My conversations with local non-profits
My experience working for a local for-profit company exposed me to the reality that a lot of businesses are using outdated and inefficient technology. And it comes at no surprise that not-for-profit organizations operating with shrinking budgets are more likely than not to be using some of the most primitive IT systems still around. If not-for-profits invested in leveraging technology to improve their efficiency than I guarantee the community would see greater benefits of the services provided by non-profits.
Technology is Too Expensive for Non-profits
Technology is relatively cheap (and only getting cheaper)
Hard drives, memory, and personal computers become increasingly more powerful while the price continues to drop exponentially over the years. Broadband internet connections are more accessible and affordable. And if you are non-profit there are a number of organizations, foundations, and websites that will offer huge IT discounts for non-profits. Non-profits certainly don’t have the same wherewithal for investing in technology as businesses, but this needs to change. Boards, donors, and grants can encourage the recipients of donor gifts to allocate a portion of the money towards up-to-date technology.
Technology is an investment. With the proper IT infrastructure non-profits can achieve impressive results in serving the community and whatever their mission may be. It’s not a matter of not being able to afford it but rather what does the organization prioritize? Are we to remain complacent with the status quo or is it time we expect better results and increased efficiency?
Smart phones, mobile applications, cloud computing, telecommuting, data sharing, online collaboration, and online outreach are all a reality of the new digital age. Technology is only going to continue to evolve and grow- it’s time we embrace using it and adapt now before we are left behind. We shouldn’t be afraid of technology replacing jobs and people but rather learn how to use it as a tool to yield better results. It will require creative strategic thinking: the day-to-day operations will need to evolve into a smarter logistics.
With over 1.2 million non-profits in the U.S., a lot of them are very small and carryout a specific and specialized service for society. Typically they are created because a motivated individual sees an injustice in the world and then creates an organization to do something about it. Most non-profits only employ a small number of people and rely almost entirely on volunteers and donors to keep their operation running. Well, how can you blame an operation that small for choosing to focus on the org’s mission rather than investing thousands into IT infrastructure? Organizations are generally not measured for their success or failure at all unless a scandal breaks out. As long as the board of directors is satisfied and agencies/foundations/individual donations continue, the organization is considered to be successful. Public perception is very important as well, but how often do we question the organization’s mission efficacy? How do we even measure results when the causes served are so intricately complex? Consider for example an organization that helps patients diagnosed with brain cancer by supporting families, funding research, and spreading awareness. How can we hold an organization like that accountable? How do you measure the support given to families? How can we know for sure that medical research is advancing? What does increased awareness mean? These are certainly difficult questions to answer but it is important to define missions with measurable goals and follow through. And demand better results. If an organization isn’t achieving achieving results, that’s okay, it probably means the strategy and approach might need to be revisited- change is inevitable. It is doubtful that a solution that worked 30 years ago will continue to be true today. So rather than conceding that an organization is too small, has too limited resources, and “the system is working good enough as is”- lets take a closer look at these budding non-profits. By working together and providing tools and resources to organizations, we can hold them accountable for achieving results. Technology is the first step.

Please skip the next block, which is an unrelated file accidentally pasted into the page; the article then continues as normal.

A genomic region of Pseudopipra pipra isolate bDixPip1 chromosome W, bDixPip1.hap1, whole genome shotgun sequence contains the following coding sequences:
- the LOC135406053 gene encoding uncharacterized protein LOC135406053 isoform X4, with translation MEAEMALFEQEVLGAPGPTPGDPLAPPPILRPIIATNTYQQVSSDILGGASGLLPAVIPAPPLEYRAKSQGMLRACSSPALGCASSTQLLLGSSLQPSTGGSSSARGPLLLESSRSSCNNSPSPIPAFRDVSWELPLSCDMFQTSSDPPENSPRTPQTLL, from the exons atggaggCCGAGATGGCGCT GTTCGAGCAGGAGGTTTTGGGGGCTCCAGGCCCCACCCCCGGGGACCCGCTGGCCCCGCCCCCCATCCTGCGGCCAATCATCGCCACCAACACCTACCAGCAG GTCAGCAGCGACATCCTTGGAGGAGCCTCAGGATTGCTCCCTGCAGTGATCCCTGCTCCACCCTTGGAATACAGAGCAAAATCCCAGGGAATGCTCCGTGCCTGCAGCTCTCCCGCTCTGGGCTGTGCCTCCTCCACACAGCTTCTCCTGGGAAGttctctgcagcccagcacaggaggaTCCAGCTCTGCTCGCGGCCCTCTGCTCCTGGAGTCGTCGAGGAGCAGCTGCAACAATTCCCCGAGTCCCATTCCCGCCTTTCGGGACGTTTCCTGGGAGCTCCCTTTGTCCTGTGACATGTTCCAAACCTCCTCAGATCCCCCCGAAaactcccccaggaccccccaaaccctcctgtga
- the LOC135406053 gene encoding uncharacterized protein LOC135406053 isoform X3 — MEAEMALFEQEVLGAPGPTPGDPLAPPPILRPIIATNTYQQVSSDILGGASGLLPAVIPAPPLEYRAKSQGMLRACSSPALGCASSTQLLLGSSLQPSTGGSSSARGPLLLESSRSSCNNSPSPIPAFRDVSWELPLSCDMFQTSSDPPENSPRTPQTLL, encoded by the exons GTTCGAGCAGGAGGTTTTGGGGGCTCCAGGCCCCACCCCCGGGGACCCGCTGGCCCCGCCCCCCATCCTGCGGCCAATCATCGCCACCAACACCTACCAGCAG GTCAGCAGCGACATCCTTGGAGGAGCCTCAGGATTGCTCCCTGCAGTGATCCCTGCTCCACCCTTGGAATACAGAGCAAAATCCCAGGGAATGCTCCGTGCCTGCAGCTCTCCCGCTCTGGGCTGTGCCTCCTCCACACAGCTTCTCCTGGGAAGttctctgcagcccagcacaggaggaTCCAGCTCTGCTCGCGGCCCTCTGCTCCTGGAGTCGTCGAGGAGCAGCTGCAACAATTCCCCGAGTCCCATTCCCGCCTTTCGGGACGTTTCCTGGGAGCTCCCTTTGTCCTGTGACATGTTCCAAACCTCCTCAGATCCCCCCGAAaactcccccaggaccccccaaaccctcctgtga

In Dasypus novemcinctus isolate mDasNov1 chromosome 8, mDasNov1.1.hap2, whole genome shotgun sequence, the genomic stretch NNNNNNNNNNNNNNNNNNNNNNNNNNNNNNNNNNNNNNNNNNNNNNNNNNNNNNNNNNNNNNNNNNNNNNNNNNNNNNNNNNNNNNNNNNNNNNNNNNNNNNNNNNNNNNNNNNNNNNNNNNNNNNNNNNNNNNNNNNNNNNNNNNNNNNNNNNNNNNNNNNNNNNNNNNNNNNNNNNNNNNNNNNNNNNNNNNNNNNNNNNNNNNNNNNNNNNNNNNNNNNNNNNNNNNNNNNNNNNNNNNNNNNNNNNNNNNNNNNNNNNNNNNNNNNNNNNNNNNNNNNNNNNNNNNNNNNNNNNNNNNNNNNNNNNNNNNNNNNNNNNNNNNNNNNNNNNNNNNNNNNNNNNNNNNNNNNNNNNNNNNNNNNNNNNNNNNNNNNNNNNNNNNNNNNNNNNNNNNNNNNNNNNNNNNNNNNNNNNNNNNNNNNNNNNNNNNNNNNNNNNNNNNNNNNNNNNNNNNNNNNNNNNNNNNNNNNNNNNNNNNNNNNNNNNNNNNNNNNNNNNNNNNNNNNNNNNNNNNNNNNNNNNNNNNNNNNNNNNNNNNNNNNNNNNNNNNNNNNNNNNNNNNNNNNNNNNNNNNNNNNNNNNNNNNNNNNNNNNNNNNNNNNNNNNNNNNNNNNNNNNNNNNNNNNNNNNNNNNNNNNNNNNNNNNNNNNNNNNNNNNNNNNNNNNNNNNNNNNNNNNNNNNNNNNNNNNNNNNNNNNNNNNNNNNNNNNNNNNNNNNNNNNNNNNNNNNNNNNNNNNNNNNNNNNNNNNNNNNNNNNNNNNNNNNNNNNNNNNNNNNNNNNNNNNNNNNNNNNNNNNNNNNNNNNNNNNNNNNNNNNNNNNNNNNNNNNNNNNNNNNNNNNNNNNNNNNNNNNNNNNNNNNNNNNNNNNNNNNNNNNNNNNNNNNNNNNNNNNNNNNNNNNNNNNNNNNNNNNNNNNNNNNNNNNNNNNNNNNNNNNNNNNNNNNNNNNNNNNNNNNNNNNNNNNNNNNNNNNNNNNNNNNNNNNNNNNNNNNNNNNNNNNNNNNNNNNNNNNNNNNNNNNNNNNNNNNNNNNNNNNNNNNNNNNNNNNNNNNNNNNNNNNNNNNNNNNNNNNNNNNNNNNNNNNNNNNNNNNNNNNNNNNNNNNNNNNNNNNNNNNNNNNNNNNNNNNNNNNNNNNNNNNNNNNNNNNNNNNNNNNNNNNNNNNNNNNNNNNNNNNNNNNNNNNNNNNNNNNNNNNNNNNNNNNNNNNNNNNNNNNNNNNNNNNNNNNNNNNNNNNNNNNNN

I would like to conclude with a quote from this blog about philanthropy and technology,
“I would venture that not only large philanthropists, but civil society organizations, including the smallest, and citizens around the world will indeed have to “co-evolve” with technology to maximize their impact. They must not only adapt to developments in technology but influence the way technology develops to ensure it continues to be used for good. This will help us to create a scenario where the most vulnerable and marginalized receive assistance, fundamental rights are protected, and those that govern can be held to account. A scenario each of us should want to live in.